Phoebe Snetsinger, 68, of Webster Groves, Missouri, was killed in a November 23 van crash while birding in Madagascar. Battling malignant melanoma since 1981, when she was told she had less than a year to live, Snetsinger had verifiably sighted 84% of the 10,000 currently identified bird species, 2,000 more than anyone else ever has. Only 8,500 species were known in 1965, when she started. Her detailed notes often helped ornithologists to identify lookalike subspecies.
Anita Finch, 33, a Los Angeles Zoo trainee who was just three days away from taking her final examination to become a keeper, died alone in her Van Nuys mobile home on December 15, evidently from a bite by a Gaboon viper. Finch was found to have been illegally keeping 12 snakes, 10 of them poisonous, plus six piranhas.
Harold Glen Kelso Jr., M.D., 70, of Washington Township, Ohio, former president of the Montgomery County Medical Society and of the township school board, drowned on Christmas Day near his home when he fell through thin ice while trying to rescue his schnauzer. Tracks leading to a hole in the ice were the only trace found of the dog.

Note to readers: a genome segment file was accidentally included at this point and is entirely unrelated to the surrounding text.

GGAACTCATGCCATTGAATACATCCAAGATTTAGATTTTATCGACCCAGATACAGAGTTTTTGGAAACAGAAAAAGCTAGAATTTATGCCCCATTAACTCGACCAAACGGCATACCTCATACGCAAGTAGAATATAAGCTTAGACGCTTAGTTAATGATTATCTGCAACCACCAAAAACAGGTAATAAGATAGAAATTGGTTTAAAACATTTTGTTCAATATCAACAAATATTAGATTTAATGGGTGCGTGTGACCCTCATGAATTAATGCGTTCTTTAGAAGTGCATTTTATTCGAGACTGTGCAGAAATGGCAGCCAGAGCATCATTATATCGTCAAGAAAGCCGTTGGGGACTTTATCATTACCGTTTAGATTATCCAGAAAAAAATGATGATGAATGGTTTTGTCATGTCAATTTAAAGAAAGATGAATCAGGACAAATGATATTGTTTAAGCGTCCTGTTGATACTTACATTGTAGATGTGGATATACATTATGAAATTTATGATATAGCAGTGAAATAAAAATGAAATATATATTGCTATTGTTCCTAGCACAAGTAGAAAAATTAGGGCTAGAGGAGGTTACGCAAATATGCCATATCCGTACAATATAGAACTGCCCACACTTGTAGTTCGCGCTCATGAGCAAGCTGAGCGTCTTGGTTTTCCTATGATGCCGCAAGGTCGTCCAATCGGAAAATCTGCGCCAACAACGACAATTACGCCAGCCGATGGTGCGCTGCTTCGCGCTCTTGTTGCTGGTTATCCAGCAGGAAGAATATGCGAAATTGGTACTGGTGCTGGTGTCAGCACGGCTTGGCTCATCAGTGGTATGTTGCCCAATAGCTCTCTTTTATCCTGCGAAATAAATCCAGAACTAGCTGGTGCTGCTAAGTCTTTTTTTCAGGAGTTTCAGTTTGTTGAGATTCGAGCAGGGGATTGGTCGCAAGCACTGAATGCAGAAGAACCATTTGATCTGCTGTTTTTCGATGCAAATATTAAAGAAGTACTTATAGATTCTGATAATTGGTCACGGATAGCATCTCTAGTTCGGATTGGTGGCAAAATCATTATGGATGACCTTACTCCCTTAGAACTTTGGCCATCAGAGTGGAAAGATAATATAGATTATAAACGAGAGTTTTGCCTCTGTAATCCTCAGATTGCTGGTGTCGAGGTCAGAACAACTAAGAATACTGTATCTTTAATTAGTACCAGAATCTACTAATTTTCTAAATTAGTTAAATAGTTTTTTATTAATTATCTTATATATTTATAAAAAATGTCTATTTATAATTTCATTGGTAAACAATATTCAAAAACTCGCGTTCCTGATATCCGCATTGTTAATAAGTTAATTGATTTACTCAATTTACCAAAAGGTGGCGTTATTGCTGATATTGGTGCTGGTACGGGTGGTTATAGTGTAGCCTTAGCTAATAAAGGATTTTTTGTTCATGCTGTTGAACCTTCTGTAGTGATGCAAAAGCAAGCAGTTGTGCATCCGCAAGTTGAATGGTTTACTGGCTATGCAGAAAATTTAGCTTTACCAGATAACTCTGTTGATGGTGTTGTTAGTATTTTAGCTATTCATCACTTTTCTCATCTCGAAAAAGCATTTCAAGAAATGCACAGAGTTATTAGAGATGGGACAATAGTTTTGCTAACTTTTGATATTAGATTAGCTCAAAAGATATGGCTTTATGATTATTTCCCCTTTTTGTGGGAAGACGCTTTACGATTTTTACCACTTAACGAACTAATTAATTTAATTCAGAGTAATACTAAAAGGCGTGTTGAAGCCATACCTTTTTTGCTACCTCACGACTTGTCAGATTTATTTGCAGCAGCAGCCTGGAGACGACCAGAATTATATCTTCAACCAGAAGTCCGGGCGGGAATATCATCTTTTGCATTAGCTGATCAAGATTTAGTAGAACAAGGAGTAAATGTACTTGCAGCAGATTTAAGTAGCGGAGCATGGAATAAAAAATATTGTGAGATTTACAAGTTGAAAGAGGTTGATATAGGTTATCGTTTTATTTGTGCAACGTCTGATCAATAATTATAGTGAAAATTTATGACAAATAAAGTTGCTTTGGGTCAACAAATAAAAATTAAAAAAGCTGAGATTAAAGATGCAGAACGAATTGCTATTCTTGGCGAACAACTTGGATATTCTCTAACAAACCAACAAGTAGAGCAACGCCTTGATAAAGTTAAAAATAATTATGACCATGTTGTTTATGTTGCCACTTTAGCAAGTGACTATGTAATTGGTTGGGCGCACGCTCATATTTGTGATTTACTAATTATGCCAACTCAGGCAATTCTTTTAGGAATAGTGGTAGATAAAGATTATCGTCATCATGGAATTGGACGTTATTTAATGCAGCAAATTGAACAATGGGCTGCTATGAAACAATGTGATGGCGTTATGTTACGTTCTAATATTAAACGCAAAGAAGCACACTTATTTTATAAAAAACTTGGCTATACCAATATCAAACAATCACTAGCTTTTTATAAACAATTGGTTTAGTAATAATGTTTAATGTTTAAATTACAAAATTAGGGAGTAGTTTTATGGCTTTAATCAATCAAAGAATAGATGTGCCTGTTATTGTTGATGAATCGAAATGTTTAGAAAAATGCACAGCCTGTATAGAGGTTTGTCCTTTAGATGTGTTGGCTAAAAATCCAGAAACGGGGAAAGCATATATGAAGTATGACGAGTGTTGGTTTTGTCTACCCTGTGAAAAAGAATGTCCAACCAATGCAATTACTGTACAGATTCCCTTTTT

Daniel Brian Denny, 25, of Seneca, South Carolina, died of smoke inhalation in a mobile home fire on December 17 while attempting to save his Labrador retriever. The dog was found dead beside him.
Ho Ka-kin, 24, of Tai Kok Tsui, Hong Kong, on November 29 helped his girlfriend, a neighbor, and the neighbor’s daughter, 6, to escape a 1:30 a.m. fire in the shops where they slept, but was killed when he returned to the building to get his two dogs.
Anthony W. Shannon, 74, director of the Saginaw Children’s Zoo 1967-1981, died from cancer in Saginaw on December 29. Previously a police officer, Shannon was credited with much improving the animal care conditions and exhibits, but his attitudes were paradoxical: he cheerfully shared his rumpus room with monkeys in cold weather, before they got their own heated facilities, but also for 31 years held an annual pig roast for the zoo staff with no apparent awareness that the sentience and intellectual capacities of monkeys and pigs are approximately equal.
Arthur R. Watson, 84, director of the Baltimore Zoo from 1948 until 1980, died on December 6 in Dickeyville, Virginia. Watson expanded the zoo collection from just 169 animals to more than 1,000, representing about 200 species. He hosted This Is Your Z o o, a local TV show, 1949-1959, and in retirement founded Arthur Watson’s Zoos, a chain of four stuffed toy shops.
William Appelhof, DVM, 82, who worked for the Detroit Zoo from 1946 until 1982 and became the zoo’s first full-time veterinarian in 1950, died on December 5 in Grand Rapids of a pulmonary embolism. An account of his career published at his retirement recalled as a highlight the time he gave an enema to a hippopotamus.